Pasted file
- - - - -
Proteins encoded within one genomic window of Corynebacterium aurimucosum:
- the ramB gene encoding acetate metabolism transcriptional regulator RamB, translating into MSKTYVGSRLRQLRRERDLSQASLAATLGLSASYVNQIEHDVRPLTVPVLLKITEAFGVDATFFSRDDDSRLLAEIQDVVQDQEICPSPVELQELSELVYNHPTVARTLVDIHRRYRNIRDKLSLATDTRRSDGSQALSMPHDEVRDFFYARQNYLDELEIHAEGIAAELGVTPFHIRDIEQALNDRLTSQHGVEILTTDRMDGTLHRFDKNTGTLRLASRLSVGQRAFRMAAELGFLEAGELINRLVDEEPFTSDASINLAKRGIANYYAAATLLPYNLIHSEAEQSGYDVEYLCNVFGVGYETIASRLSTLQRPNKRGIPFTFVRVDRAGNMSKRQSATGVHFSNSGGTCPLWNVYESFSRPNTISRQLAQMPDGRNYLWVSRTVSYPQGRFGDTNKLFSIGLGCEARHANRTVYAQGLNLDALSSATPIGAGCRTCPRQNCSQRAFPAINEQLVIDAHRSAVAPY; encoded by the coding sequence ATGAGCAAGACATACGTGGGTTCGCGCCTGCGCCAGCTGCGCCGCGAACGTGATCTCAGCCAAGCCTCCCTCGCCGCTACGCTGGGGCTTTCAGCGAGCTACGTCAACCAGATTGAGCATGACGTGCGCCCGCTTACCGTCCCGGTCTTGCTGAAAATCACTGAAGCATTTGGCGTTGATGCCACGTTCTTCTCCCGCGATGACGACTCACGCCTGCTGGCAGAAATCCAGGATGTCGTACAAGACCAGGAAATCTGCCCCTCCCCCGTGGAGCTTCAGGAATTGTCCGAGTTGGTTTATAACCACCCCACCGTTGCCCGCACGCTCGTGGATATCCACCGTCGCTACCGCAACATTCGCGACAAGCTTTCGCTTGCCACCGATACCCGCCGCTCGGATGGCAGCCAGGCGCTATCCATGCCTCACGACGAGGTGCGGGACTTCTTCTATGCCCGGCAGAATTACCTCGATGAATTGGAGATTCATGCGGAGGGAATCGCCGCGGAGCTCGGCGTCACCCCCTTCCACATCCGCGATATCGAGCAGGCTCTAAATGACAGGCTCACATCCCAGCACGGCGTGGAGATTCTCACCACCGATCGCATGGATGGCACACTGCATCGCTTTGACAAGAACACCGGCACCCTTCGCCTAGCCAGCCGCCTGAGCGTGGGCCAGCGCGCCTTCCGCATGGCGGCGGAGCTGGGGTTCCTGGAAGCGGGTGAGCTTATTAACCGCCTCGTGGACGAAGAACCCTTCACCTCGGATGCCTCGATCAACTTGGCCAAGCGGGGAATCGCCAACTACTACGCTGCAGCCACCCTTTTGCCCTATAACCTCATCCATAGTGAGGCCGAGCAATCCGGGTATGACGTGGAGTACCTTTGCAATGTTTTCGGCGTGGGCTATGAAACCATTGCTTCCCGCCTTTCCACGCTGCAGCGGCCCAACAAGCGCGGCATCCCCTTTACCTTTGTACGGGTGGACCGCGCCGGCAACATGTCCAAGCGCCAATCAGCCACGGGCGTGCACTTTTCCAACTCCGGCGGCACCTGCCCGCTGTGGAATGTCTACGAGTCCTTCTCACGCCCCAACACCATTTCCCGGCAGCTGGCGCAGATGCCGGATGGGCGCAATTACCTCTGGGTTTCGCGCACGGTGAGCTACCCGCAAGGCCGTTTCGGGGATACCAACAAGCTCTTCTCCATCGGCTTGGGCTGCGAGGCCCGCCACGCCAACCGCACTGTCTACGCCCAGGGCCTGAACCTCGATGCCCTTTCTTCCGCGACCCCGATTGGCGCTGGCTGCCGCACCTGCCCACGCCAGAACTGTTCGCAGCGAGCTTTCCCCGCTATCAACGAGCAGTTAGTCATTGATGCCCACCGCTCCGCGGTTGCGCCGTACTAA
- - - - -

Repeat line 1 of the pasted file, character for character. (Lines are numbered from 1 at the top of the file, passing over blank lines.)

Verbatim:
Proteins encoded within one genomic window of Corynebacterium aurimucosum: